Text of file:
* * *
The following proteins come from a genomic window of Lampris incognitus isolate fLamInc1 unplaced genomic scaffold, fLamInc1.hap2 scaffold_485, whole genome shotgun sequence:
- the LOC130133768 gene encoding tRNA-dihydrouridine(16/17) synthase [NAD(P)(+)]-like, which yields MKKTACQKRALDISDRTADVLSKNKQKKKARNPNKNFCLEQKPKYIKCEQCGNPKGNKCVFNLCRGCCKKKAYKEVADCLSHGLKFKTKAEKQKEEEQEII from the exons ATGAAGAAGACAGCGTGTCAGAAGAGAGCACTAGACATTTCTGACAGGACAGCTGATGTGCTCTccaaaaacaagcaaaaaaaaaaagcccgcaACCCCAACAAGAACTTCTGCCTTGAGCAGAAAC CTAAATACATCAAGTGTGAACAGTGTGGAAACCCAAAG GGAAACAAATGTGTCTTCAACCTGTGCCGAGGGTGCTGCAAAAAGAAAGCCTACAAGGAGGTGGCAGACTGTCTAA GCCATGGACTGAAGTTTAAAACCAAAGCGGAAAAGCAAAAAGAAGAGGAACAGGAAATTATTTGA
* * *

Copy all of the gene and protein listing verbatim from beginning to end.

The following proteins come from a genomic window of Lampris incognitus isolate fLamInc1 unplaced genomic scaffold, fLamInc1.hap2 scaffold_485, whole genome shotgun sequence:
- the LOC130133768 gene encoding tRNA-dihydrouridine(16/17) synthase [NAD(P)(+)]-like, which yields MKKTACQKRALDISDRTADVLSKNKQKKKARNPNKNFCLEQKPKYIKCEQCGNPKGNKCVFNLCRGCCKKKAYKEVADCLSHGLKFKTKAEKQKEEEQEII from the exons ATGAAGAAGACAGCGTGTCAGAAGAGAGCACTAGACATTTCTGACAGGACAGCTGATGTGCTCTccaaaaacaagcaaaaaaaaaaagcccgcaACCCCAACAAGAACTTCTGCCTTGAGCAGAAAC CTAAATACATCAAGTGTGAACAGTGTGGAAACCCAAAG GGAAACAAATGTGTCTTCAACCTGTGCCGAGGGTGCTGCAAAAAGAAAGCCTACAAGGAGGTGGCAGACTGTCTAA GCCATGGACTGAAGTTTAAAACCAAAGCGGAAAAGCAAAAAGAAGAGGAACAGGAAATTATTTGA